As SOAR works to rehabilitate injured and sick birds, data is collected that helps with ongoing research and management practices.
Conducting research on patients helps:
- to prevent future mortality
- improve rehabilitation techniques
- wildlife biologists identify otherwise hard to detect threats to wildlife populations
Examples of current research activities:
- Lead availability study; jump here to learn more about Eagles & Lead Research
- an x-ray is scheduled to determine if the bird was shot or has lead fragments within the digestive tract
- a blood lead level is determined on live birds and once dead, a liver sample is removed and mailed to a diagnostic lab for a lead level test
- Provide forensic evidence to Iowa DNR conservation officers, upon request, to help prosecute violators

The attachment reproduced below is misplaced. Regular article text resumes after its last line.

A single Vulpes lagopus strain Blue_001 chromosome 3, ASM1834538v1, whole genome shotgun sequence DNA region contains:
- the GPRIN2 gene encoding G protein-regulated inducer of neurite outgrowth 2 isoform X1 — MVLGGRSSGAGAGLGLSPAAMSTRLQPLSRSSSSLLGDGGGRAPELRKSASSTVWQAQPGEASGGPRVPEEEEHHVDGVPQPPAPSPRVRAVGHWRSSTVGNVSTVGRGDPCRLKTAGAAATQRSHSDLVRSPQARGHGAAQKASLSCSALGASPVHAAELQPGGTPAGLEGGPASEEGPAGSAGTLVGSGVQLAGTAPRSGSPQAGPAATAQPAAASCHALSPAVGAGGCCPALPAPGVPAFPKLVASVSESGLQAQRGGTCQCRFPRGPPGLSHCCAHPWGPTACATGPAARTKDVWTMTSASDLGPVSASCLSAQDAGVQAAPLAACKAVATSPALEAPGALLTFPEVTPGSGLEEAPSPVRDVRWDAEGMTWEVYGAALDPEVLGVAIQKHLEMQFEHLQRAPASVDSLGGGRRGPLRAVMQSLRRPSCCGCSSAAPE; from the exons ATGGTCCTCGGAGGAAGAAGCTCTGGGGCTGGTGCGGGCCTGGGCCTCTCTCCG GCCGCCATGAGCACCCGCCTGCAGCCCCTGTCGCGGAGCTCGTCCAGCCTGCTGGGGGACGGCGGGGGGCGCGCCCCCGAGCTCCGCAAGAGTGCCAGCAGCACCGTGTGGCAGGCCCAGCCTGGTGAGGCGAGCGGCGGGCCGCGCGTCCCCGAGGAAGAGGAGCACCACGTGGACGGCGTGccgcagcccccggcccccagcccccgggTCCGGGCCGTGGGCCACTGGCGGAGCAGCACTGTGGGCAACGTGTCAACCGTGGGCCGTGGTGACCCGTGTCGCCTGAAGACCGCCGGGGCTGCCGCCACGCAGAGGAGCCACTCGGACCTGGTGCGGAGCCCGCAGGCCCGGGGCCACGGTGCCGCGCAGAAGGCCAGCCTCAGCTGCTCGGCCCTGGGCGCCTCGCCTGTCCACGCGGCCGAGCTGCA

Past research activities:
- Assisted US Fish and Wildlife Service Upper Mississippi River National Fish and Wildlife Refuge in gathering data for study looking at bald eagle lead exposure.
- Avian Toxin Study with University of Michigan in cooperation with U. S. Department of Interior
- Investigation of multiple swans being admitted from the Atlantic, Iowa area in the winter with similar injuries – SOAR helped determine that the power lines near and over their wintering grounds (a quarry pond) were not being seen by the birds. The Cass County Conservation Board helped to get reflectors put on the power lines and no more swans from this over-winter pond have been admitted!
- West Nile Virus, in cooperation with The Raptor Center
- Avian Flu, in cooperation with The Raptor Center